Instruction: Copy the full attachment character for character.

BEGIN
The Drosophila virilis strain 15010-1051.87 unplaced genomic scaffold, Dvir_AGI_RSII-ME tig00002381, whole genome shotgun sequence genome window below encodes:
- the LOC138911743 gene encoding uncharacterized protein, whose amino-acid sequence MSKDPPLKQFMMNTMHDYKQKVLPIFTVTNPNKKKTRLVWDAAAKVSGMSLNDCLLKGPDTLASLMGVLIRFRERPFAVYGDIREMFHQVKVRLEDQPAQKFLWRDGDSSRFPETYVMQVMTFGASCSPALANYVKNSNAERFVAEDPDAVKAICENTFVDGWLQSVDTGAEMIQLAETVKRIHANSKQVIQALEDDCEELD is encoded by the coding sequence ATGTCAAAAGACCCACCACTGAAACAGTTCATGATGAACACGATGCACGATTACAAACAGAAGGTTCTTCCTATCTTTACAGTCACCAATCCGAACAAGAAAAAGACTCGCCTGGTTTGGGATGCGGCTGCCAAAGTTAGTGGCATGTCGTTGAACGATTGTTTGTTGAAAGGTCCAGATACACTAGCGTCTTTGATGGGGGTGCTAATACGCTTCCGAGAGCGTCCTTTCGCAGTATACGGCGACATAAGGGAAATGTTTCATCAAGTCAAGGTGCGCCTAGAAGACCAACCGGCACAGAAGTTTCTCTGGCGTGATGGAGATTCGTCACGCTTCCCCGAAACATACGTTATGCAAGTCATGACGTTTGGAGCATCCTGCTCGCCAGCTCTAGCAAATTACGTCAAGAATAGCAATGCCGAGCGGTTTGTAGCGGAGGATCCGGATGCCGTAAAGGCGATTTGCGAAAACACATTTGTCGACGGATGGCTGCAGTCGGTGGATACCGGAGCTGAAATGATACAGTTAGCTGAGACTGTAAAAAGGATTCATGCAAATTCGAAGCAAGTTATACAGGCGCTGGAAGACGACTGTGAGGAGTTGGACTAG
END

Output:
The Drosophila virilis strain 15010-1051.87 unplaced genomic scaffold, Dvir_AGI_RSII-ME tig00002381, whole genome shotgun sequence genome window below encodes:
- the LOC138911743 gene encoding uncharacterized protein, whose amino-acid sequence MSKDPPLKQFMMNTMHDYKQKVLPIFTVTNPNKKKTRLVWDAAAKVSGMSLNDCLLKGPDTLASLMGVLIRFRERPFAVYGDIREMFHQVKVRLEDQPAQKFLWRDGDSSRFPETYVMQVMTFGASCSPALANYVKNSNAERFVAEDPDAVKAICENTFVDGWLQSVDTGAEMIQLAETVKRIHANSKQVIQALEDDCEELD is encoded by the coding sequence ATGTCAAAAGACCCACCACTGAAACAGTTCATGATGAACACGATGCACGATTACAAACAGAAGGTTCTTCCTATCTTTACAGTCACCAATCCGAACAAGAAAAAGACTCGCCTGGTTTGGGATGCGGCTGCCAAAGTTAGTGGCATGTCGTTGAACGATTGTTTGTTGAAAGGTCCAGATACACTAGCGTCTTTGATGGGGGTGCTAATACGCTTCCGAGAGCGTCCTTTCGCAGTATACGGCGACATAAGGGAAATGTTTCATCAAGTCAAGGTGCGCCTAGAAGACCAACCGGCACAGAAGTTTCTCTGGCGTGATGGAGATTCGTCACGCTTCCCCGAAACATACGTTATGCAAGTCATGACGTTTGGAGCATCCTGCTCGCCAGCTCTAGCAAATTACGTCAAGAATAGCAATGCCGAGCGGTTTGTAGCGGAGGATCCGGATGCCGTAAAGGCGATTTGCGAAAACACATTTGTCGACGGATGGCTGCAGTCGGTGGATACCGGAGCTGAAATGATACAGTTAGCTGAGACTGTAAAAAGGATTCATGCAAATTCGAAGCAAGTTATACAGGCGCTGGAAGACGACTGTGAGGAGTTGGACTAG